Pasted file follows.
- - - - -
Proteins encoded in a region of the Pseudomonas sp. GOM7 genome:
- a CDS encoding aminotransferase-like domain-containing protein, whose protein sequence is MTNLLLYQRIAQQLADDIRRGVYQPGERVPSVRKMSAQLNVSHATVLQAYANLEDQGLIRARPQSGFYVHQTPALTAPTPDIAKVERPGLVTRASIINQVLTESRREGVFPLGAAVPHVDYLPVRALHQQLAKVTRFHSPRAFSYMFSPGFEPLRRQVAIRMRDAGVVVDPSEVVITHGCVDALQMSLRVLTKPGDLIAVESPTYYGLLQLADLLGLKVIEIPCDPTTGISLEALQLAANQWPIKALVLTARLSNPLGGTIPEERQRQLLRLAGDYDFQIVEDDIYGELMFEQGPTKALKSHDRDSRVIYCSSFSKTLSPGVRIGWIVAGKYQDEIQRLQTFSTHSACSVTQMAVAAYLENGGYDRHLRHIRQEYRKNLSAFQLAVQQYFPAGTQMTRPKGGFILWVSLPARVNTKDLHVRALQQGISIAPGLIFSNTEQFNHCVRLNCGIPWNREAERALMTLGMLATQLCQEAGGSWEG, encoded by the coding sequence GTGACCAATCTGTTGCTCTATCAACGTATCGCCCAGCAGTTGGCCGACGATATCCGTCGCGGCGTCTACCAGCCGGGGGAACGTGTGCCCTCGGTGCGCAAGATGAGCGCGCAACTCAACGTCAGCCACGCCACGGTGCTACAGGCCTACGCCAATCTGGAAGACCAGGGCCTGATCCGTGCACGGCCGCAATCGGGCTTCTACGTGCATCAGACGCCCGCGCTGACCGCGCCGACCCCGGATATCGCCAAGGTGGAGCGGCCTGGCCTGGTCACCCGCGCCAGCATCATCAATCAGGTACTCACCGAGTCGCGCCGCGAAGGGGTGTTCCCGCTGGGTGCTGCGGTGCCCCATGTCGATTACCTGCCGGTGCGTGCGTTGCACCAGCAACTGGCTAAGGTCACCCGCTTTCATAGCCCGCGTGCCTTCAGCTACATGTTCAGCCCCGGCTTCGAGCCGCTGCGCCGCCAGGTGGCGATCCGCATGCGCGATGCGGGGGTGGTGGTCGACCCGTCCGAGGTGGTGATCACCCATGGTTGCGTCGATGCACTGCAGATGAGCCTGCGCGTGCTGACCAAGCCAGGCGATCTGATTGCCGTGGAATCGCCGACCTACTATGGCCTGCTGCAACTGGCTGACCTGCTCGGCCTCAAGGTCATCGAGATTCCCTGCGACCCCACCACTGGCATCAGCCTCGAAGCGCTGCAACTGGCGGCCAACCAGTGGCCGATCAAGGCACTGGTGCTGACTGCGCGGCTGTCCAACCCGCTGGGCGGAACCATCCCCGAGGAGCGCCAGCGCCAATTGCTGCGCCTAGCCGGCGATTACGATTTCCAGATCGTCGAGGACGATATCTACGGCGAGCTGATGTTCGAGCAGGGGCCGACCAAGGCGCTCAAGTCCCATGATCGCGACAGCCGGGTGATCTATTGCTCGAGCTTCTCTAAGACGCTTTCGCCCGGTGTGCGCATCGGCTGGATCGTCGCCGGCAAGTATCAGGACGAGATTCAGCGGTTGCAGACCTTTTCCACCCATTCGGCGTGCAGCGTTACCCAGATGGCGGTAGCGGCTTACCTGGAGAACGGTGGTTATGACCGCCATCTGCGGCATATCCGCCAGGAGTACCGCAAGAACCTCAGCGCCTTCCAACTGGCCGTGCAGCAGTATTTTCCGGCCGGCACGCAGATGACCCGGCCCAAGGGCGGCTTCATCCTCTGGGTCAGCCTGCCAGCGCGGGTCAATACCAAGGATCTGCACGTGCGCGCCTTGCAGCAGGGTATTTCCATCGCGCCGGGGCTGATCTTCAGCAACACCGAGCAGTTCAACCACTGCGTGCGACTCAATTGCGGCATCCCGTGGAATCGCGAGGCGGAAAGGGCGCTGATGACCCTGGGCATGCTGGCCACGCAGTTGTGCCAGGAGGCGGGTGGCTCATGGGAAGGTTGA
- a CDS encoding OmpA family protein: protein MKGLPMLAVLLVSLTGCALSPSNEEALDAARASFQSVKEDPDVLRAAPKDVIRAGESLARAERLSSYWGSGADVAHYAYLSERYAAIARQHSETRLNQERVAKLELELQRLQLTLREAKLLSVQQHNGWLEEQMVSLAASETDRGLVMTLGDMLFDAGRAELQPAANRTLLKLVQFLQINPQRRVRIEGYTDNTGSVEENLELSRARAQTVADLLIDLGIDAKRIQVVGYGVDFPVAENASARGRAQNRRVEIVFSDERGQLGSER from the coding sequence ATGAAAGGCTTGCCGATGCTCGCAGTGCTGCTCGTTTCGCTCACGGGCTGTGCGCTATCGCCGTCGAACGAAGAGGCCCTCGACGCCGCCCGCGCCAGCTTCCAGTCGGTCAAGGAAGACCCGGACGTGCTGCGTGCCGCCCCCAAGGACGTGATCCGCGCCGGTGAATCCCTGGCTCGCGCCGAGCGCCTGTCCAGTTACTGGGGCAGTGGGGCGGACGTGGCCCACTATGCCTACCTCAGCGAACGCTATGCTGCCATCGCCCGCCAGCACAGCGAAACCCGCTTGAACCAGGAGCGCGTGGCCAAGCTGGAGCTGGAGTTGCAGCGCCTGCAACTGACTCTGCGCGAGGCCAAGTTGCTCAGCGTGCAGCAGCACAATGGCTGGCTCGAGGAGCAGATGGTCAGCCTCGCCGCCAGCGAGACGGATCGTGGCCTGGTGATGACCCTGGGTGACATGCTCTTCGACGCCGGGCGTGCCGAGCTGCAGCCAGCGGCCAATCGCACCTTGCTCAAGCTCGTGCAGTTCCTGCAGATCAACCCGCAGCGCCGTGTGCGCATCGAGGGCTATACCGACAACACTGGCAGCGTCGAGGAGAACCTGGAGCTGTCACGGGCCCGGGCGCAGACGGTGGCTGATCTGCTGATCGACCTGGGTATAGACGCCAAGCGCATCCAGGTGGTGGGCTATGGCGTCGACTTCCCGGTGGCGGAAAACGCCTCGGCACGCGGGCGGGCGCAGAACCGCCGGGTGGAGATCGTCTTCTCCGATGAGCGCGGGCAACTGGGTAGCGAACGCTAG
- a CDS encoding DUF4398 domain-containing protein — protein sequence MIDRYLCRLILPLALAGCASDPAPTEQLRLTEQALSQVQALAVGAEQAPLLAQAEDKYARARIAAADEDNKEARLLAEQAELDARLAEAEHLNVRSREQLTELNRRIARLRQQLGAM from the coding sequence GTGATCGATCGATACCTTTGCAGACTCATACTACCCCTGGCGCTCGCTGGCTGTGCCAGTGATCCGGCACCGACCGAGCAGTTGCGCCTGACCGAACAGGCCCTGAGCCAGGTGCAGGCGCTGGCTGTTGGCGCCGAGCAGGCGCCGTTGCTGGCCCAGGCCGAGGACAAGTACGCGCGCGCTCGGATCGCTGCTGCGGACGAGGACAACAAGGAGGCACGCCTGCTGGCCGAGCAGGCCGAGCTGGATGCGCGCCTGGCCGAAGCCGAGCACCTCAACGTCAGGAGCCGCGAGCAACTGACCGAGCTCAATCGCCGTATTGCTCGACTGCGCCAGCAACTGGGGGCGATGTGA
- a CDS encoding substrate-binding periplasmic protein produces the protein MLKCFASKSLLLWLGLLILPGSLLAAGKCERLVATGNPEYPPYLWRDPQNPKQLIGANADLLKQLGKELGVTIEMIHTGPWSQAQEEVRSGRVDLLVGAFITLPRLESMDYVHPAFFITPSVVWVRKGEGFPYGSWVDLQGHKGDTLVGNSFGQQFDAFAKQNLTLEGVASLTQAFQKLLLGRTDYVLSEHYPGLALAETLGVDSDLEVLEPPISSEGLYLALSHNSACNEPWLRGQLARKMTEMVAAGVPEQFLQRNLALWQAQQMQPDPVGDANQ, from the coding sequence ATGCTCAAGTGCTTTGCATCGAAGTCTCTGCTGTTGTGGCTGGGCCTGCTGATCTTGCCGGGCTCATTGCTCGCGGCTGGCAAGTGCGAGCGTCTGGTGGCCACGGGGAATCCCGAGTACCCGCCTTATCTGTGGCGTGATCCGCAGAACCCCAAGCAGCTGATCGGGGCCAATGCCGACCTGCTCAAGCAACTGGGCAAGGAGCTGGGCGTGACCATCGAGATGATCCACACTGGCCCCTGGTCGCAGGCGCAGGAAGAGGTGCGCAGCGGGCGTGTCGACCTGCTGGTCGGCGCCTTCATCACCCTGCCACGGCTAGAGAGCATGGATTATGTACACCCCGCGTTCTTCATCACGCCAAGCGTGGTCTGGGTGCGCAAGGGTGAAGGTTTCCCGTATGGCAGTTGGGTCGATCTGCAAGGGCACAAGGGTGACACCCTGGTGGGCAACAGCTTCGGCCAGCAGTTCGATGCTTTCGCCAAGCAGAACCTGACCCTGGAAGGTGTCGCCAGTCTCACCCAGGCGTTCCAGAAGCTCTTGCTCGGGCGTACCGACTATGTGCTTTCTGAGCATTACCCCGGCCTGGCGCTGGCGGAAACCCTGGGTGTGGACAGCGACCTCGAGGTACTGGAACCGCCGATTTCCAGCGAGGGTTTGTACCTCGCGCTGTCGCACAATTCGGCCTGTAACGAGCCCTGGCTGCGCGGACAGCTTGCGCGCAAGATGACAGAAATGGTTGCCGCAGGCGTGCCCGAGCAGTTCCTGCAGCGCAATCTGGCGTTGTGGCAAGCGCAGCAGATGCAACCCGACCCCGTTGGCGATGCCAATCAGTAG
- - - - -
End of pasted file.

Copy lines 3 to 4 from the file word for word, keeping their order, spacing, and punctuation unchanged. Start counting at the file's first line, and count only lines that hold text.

- a CDS encoding OmpA family protein: protein MKGLPMLAVLLVSLTGCALSPSNEEALDAARASFQSVKEDPDVLRAAPKDVIRAGESLARAERLSSYWGSGADVAHYAYLSERYAAIARQHSETRLNQERVAKLELELQRLQLTLREAKLLSVQQHNGWLEEQMVSLAASETDRGLVMTLGDMLFDAGRAELQPAANRTLLKLVQFLQINPQRRVRIEGYTDNTGSVEENLELSRARAQTVADLLIDLGIDAKRIQVVGYGVDFPVAENASARGRAQNRRVEIVFSDERGQLGSER from the coding sequence ATGAAAGGCTTGCCGATGCTCGCAGTGCTGCTCGTTTCGCTCACGGGCTGTGCGCTATCGCCGTCGAACGAAGAGGCCCTCGACGCCGCCCGCGCCAGCTTCCAGTCGGTCAAGGAAGACCCGGACGTGCTGCGTGCCGCCCCCAAGGACGTGATCCGCGCCGGTGAATCCCTGGCTCGCGCCGAGCGCCTGTCCAGTTACTGGGGCAGTGGGGCGGACGTGGCCCACTATGCCTACCTCAGCGAACGCTATGCTGCCATCGCCCGCCAGCACAGCGAAACCCGCTTGAACCAGGAGCGCGTGGCCAAGCTGGAGCTGGAGTTGCAGCGCCTGCAACTGACTCTGCGCGAGGCCAAGTTGCTCAGCGTGCAGCAGCACAATGGCTGGCTCGAGGAGCAGATGGTCAGCCTCGCCGCCAGCGAGACGGATCGTGGCCTGGTGATGACCCTGGGTGACATGCTCTTCGACGCCGGGCGTGCCGAGCTGCAGCCAGCGGCCAATCGCACCTTGCTCAAGCTCGTGCAGTTCCTGCAGATCAACCCGCAGCGCCGTGTGCGCATCGAGGGCTATACCGACAACACTGGCAGCGTCGAGGAGAACCTGGAGCTGTCACGGGCCCGGGCGCAGACGGTGGCTGATCTGCTGATCGACCTGGGTATAGACGCCAAGCGCATCCAGGTGGTGGGCTATGGCGTCGACTTCCCGGTGGCGGAAAACGCCTCGGCACGCGGGCGGGCGCAGAACCGCCGGGTGGAGATCGTCTTCTCCGATGAGCGCGGGCAACTGGGTAGCGAACGCTAG
- a CDS encoding DUF4398 domain-containing protein — protein sequence MIDRYLCRLILPLALAGCASDPAPTEQLRLTEQALSQVQALAVGAEQAPLLAQAEDKYARARIAAADEDNKEARLLAEQAELDARLAEAEHLNVRSREQLTELNRRIARLRQQLGAM from the coding sequence GTGATCGATCGATACCTTTGCAGACTCATACTACCCCTGGCGCTCGCTGGCTGTGCCAGTGATCCGGCACCGACCGAGCAGTTGCGCCTGACCGAACAGGCCCTGAGCCAGGTGCAGGCGCTGGCTGTTGGCGCCGAGCAGGCGCCGTTGCTGGCCCAGGCCGAGGACAAGTACGCGCGCGCTCGGATCGCTGCTGCGGACGAGGACAACAAGGAGGCACGCCTGCTGGCCGAGCAGGCCGAGCTGGATGCGCGCCTGGCCGAAGCCGAGCACCTCAACGTCAGGAGCCGCGAGCAACTGACCGAGCTCAATCGCCGTATTGCTCGACTGCGCCAGCAACTGGGGGCGATGTGA